going back to vinyl - advice please!

Having just watched the excellent 'When Albums Ruled the World' documentary on BBCiPlayer, I have a hankering to get hold of a record deck and start to re build a vinyl collection.

I have had a little mooch on ebay and am aware that vinyl LPs can be bought really cheaply, as can record decks, but I am not knowledgeable enough to know what to look for in the latter - the only make I recall is Garrard, which my dad had one of, and I know itr was a quality item..

What makes should I be looking for? Should I try to get a deck, amp and speakers, or a music centre?

I have very little money and so am wanting to do this on the cheap via ebay. Sound quality is important, but i do not want or need to spend a fortune for the latest equipment, hence looking at ebay for old stuff people are clearing out!

Its a bit of a nostalgia trip, so if I decide its not for me, I don't want to have wasted too much cash!

Any advice gratefully recieved. Thanks.

Olias
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Replies

  • You could try asking for advice in an Independent record store if you have one close by. They usually sell vinyl and will be willing to give you free advice.
  • Make sure needles are easily available and reasonably priced for any machine you get.
  • oliasolias Forumite
    3.6K Posts
    Bump for any more advice? Thanks

    Olias
  • Voyager2002Voyager2002 Forumite
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    Forumite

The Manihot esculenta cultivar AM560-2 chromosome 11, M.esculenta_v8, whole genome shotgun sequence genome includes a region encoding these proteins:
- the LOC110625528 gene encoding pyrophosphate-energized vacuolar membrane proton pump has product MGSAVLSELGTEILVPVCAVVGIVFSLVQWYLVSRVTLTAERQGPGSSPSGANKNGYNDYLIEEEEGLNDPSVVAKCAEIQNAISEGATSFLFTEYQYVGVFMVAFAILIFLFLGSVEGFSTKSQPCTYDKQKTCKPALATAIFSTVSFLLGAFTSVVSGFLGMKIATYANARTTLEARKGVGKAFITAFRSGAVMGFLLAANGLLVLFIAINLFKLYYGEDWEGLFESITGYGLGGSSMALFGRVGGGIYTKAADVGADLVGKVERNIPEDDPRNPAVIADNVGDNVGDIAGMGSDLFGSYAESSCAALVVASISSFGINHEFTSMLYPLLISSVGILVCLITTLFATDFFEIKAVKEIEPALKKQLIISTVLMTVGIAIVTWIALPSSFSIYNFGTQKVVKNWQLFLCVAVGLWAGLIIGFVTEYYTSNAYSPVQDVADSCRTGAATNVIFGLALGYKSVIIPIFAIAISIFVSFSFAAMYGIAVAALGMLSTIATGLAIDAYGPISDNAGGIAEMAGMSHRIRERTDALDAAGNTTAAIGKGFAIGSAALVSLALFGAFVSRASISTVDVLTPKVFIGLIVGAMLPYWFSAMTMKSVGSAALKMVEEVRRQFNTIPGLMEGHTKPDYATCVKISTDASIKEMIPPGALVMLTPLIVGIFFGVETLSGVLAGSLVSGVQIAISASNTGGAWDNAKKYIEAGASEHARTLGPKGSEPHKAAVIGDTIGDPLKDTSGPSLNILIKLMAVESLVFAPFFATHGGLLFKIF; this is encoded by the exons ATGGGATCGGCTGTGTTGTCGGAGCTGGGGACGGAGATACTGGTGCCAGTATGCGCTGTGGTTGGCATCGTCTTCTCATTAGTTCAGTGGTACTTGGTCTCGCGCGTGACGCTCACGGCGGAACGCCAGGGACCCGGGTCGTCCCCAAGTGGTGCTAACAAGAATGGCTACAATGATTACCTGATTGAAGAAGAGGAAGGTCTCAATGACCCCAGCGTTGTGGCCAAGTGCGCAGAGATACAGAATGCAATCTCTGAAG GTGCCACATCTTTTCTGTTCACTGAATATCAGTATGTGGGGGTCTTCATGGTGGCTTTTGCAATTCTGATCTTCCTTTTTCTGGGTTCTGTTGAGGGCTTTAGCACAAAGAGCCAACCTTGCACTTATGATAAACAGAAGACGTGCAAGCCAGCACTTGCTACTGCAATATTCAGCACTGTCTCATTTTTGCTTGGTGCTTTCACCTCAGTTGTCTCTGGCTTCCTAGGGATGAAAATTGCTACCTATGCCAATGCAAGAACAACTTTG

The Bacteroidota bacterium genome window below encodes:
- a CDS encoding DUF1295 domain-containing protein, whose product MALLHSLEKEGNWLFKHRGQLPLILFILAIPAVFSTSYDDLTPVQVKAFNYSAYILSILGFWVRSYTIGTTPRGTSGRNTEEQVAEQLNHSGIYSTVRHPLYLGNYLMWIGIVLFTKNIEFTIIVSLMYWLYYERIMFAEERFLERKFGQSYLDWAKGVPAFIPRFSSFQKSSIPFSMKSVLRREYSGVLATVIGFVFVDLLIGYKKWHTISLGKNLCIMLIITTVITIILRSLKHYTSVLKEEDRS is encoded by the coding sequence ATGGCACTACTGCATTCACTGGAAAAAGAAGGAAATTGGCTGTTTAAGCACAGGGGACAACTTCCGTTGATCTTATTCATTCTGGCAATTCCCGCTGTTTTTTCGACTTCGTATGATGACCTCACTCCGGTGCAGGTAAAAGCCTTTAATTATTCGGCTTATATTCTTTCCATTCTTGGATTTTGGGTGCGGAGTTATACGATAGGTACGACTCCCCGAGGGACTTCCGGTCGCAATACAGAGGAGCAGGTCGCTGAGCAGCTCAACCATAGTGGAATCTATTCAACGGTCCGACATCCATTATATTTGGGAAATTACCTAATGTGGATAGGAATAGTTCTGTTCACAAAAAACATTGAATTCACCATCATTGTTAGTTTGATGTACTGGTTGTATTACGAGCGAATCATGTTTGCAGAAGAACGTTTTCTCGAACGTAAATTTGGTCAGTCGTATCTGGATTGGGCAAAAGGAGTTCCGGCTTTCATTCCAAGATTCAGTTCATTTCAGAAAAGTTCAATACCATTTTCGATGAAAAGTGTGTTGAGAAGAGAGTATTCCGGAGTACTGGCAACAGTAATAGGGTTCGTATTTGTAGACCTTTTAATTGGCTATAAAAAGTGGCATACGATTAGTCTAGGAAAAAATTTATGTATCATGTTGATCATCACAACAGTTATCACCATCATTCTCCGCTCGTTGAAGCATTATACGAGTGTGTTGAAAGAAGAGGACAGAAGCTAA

For vinyl records, buying on Ebay is not cost-effective because of the cost of postage. Most charity shops have a vast selection, and you can sometimes get good music on Freecycle. The main problem is not so much getting hold of records as finding room to keep them all!

    You should definitely buy your equipment as "separates" rather than a music centre. Get loudspeakers (exactly the same as you would use for CDs or music from any other source) and an amplifier (again a decent amplifier will work for CDs, DVD sound and so forth, but ensure that it has a special input marked 'phono' for records or else you will need to buy a separate sound-stage as well). I suggest that before paying for one of these, you go and listen to it in the home of whoever is selling it: if there is something wrong then the problem should be obvious when you try to use it. Small advertisements in the local paper are likely to offer better value for money than Ebay.

    For a record player, try to buy from an enthusiast or a knowledgeable dealer. There are some possible problems (eg with the bearing) that you might not notice when listening to it a few times, so a bit of back-up could be important. People who care about music and hi-fi generally behave decently to fellow-enthusiasts. Don't buy too cheaply, or you will get something that ruins your records! The most basic deck worth considering is probably the Dual CS-505, equivalent to the Rega Planar 2. If you can possibly afford it, go one step up to something like the Rega Planar 3.
  • almillaralmillar Forumite
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    All advice above is good. Some of the people on the show were sitting beside some very nice record decks. Do it properly - go separate!
    Maybe you've already got some of the kit available? Do you have a sound system of some sort? if you've got a stereo phono INPUT (red and white plugs) you can plug a record deck into it. It'll likely have those red and white plugs. The output will be very quiet though, so unless you have an INPUT specifically for record players (a separates amp, though some new ones, especially AV ones, don't), you'll need a phono amp in between to boost it.